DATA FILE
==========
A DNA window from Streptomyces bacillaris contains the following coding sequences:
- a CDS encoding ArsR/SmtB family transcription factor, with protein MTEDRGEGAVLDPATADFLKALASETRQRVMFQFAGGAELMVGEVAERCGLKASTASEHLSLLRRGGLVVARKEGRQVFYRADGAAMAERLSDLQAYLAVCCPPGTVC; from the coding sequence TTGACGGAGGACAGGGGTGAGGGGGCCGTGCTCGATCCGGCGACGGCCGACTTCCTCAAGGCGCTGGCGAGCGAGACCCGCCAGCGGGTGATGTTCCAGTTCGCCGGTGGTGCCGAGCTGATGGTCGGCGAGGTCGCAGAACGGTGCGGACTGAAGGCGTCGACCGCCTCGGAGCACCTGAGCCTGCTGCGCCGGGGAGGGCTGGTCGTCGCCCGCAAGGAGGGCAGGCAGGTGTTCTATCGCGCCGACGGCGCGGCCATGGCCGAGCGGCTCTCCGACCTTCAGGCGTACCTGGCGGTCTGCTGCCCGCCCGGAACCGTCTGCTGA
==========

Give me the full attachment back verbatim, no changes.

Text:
A DNA window from Streptomyces bacillaris contains the following coding sequences:
- a CDS encoding ArsR/SmtB family transcription factor, with protein MTEDRGEGAVLDPATADFLKALASETRQRVMFQFAGGAELMVGEVAERCGLKASTASEHLSLLRRGGLVVARKEGRQVFYRADGAAMAERLSDLQAYLAVCCPPGTVC; from the coding sequence TTGACGGAGGACAGGGGTGAGGGGGCCGTGCTCGATCCGGCGACGGCCGACTTCCTCAAGGCGCTGGCGAGCGAGACCCGCCAGCGGGTGATGTTCCAGTTCGCCGGTGGTGCCGAGCTGATGGTCGGCGAGGTCGCAGAACGGTGCGGACTGAAGGCGTCGACCGCCTCGGAGCACCTGAGCCTGCTGCGCCGGGGAGGGCTGGTCGTCGCCCGCAAGGAGGGCAGGCAGGTGTTCTATCGCGCCGACGGCGCGGCCATGGCCGAGCGGCTCTCCGACCTTCAGGCGTACCTGGCGGTCTGCTGCCCGCCCGGAACCGTCTGCTGA